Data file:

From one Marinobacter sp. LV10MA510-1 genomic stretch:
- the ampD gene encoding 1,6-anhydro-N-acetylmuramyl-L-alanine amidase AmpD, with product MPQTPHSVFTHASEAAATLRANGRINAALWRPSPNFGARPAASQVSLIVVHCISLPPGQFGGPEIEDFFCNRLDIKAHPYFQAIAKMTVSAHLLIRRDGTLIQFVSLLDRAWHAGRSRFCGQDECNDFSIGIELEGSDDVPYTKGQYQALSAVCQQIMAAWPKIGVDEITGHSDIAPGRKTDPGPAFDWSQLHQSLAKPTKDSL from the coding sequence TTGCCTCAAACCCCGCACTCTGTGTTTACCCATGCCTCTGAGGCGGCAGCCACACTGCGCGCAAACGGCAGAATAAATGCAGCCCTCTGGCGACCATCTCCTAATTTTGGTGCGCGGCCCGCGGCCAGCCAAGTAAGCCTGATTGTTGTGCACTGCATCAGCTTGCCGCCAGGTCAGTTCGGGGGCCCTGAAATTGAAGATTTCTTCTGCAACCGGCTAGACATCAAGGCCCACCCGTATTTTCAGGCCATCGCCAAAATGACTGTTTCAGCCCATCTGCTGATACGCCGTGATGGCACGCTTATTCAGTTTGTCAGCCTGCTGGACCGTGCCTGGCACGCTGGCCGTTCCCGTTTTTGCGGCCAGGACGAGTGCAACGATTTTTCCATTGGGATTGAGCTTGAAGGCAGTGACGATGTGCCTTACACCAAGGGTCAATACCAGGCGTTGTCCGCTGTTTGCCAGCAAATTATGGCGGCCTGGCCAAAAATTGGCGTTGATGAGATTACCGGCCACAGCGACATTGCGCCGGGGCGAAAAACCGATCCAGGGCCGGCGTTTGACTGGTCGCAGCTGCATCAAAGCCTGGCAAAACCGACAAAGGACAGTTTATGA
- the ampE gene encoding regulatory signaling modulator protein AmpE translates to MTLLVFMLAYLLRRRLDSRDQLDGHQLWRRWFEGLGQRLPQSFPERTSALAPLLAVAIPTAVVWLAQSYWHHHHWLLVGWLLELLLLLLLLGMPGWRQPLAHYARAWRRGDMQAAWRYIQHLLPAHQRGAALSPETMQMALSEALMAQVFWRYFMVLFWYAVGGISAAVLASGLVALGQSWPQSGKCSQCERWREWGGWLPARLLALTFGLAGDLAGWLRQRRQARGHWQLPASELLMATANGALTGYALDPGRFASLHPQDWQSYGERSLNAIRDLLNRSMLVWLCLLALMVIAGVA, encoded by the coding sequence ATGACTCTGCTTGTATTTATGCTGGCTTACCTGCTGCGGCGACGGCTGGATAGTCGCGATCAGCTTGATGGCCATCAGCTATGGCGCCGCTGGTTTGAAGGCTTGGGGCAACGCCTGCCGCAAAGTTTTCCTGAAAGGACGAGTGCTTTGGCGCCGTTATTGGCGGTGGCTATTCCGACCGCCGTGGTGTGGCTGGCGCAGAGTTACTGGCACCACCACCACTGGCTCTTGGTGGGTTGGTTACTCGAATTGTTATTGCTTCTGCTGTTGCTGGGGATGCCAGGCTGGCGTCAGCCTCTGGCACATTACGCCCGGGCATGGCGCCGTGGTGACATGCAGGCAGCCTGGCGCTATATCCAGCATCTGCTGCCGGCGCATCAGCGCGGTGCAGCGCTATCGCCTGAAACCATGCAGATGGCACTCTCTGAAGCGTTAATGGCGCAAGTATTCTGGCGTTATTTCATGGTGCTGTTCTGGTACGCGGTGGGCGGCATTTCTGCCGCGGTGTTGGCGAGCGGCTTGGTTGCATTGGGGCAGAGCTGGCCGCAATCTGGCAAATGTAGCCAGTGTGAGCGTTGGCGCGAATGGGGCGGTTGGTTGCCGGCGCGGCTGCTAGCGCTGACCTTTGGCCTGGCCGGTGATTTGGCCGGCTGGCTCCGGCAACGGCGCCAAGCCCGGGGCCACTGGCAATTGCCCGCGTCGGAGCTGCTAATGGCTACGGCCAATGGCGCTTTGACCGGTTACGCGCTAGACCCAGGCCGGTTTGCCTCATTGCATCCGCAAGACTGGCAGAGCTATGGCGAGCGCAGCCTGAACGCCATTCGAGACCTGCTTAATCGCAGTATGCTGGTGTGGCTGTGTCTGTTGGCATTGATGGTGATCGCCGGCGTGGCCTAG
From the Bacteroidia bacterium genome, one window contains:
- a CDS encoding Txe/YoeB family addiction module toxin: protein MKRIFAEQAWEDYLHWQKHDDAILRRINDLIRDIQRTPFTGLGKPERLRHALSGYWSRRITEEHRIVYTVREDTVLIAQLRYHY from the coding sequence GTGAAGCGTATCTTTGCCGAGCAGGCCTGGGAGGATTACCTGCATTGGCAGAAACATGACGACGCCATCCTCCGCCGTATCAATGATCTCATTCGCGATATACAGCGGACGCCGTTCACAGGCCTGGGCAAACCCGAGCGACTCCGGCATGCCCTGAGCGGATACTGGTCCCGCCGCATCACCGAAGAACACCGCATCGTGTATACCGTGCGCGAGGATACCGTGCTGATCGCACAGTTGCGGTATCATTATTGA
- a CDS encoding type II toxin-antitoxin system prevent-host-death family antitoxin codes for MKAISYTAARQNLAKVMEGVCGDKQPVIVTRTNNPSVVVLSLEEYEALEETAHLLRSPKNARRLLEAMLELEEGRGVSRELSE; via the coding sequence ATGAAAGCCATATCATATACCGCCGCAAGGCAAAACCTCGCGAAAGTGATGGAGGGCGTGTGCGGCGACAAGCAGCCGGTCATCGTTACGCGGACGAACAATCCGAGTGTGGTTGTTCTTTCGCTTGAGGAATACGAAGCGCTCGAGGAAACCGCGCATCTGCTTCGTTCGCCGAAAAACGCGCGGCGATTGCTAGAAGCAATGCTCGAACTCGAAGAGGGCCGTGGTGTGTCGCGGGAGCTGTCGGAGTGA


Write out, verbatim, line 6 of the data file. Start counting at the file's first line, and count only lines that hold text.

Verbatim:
- a CDS encoding type II toxin-antitoxin system prevent-host-death family antitoxin codes for MKAISYTAARQNLAKVMEGVCGDKQPVIVTRTNNPSVVVLSLEEYEALEETAHLLRSPKNARRLLEAMLELEEGRGVSRELSE; via the coding sequence ATGAAAGCCATATCATATACCGCCGCAAGGCAAAACCTCGCGAAAGTGATGGAGGGCGTGTGCGGCGACAAGCAGCCGGTCATCGTTACGCGGACGAACAATCCGAGTGTGGTTGTTCTTTCGCTTGAGGAATACGAAGCGCTCGAGGAAACCGCGCATCTGCTTCGTTCGCCGAAAAACGCGCGGCGATTGCTAGAAGCAATGCTCGAACTCGAAGAGGGCCGTGGTGTGTCGCGGGAGCTGTCGGAGTGA